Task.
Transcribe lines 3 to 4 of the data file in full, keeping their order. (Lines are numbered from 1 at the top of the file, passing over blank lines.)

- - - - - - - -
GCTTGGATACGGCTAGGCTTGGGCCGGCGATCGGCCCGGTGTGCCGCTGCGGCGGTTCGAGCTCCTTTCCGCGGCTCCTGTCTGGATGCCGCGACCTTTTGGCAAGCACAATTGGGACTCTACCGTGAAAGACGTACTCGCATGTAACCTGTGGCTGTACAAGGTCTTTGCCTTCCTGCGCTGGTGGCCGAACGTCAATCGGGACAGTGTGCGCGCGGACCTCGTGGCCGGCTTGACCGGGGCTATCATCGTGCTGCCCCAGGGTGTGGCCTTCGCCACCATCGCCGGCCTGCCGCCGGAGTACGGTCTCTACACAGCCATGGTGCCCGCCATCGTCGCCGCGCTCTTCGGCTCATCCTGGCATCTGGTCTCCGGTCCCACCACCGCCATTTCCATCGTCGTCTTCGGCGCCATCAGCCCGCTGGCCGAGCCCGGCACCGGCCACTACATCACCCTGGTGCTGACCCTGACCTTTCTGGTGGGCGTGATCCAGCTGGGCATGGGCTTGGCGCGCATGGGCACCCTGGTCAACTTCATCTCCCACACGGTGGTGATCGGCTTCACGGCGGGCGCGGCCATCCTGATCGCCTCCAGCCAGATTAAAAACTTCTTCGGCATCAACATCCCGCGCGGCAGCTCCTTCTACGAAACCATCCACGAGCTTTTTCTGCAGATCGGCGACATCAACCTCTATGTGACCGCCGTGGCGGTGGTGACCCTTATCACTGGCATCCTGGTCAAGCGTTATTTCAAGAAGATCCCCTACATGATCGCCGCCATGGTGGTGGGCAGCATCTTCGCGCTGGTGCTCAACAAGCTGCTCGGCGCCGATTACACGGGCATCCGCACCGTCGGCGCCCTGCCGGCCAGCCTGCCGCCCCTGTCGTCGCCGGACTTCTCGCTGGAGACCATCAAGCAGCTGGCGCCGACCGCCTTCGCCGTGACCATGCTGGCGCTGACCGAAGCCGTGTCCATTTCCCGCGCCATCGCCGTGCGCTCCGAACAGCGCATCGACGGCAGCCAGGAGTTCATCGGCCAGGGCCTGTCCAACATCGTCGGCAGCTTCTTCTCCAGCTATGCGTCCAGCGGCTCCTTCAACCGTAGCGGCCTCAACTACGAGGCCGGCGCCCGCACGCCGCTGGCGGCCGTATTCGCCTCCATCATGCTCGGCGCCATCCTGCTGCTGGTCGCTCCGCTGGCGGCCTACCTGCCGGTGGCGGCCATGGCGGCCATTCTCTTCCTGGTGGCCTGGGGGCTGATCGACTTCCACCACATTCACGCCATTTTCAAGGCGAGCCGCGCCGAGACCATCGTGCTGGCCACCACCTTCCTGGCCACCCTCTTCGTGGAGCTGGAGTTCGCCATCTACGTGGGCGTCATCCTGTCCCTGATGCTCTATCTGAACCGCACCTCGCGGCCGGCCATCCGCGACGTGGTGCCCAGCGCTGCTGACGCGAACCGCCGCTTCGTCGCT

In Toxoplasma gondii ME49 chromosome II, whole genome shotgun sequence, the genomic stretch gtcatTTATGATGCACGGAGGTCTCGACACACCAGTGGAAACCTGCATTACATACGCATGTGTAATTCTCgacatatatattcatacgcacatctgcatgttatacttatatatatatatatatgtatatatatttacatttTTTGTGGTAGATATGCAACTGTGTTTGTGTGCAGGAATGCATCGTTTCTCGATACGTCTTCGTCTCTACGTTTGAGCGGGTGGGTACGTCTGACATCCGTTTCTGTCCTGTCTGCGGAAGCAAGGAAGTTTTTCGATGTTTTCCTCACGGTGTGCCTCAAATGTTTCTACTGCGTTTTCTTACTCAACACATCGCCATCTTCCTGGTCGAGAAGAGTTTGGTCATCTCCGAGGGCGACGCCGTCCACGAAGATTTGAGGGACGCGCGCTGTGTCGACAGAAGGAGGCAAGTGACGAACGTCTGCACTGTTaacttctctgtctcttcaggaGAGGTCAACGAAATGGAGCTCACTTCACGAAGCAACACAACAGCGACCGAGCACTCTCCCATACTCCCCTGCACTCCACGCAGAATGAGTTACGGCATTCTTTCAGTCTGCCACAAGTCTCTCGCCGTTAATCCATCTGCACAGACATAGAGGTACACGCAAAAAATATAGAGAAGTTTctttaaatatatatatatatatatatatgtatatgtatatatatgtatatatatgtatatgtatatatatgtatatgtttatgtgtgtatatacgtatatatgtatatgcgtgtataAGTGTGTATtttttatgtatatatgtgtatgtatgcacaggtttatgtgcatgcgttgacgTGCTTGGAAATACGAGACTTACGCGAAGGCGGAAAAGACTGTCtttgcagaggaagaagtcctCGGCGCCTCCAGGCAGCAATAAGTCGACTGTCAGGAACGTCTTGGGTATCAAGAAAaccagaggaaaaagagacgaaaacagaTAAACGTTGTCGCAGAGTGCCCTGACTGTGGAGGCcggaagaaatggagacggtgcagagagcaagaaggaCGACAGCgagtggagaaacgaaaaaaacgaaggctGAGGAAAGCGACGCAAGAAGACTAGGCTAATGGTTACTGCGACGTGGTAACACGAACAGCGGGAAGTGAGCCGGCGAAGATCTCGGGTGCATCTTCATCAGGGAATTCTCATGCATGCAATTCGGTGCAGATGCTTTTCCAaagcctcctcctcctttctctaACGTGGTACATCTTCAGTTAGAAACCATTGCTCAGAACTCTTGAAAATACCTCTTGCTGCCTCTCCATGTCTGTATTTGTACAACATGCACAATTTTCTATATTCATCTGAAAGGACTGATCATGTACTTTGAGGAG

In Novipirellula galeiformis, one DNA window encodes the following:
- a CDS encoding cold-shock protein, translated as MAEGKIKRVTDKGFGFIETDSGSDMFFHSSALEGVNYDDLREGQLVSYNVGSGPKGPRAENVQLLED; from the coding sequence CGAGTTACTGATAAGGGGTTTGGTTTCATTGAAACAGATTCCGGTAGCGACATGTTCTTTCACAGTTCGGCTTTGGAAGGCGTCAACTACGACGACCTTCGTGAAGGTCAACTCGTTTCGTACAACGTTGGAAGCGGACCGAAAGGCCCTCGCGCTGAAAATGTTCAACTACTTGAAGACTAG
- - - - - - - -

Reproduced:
In Novipirellula galeiformis, one DNA window encodes the following:
- a CDS encoding cold-shock protein, translated as MAEGKIKRVTDKGFGFIETDSGSDMFFHSSALEGVNYDDLREGQLVSYNVGSGPKGPRAENVQLLED; from the coding sequence CGAGTTACTGATAAGGGGTTTGGTTTCATTGAAACAGATTCCGGTAGCGACATGTTCTTTCACAGTTCGGCTTTGGAAGGCGTCAACTACGACGACCTTCGTGAAGGTCAACTCGTTTCGTACAACGTTGGAAGCGGACCGAAAGGCCCTCGCGCTGAAAATGTTCAACTACTTGAAGACTAG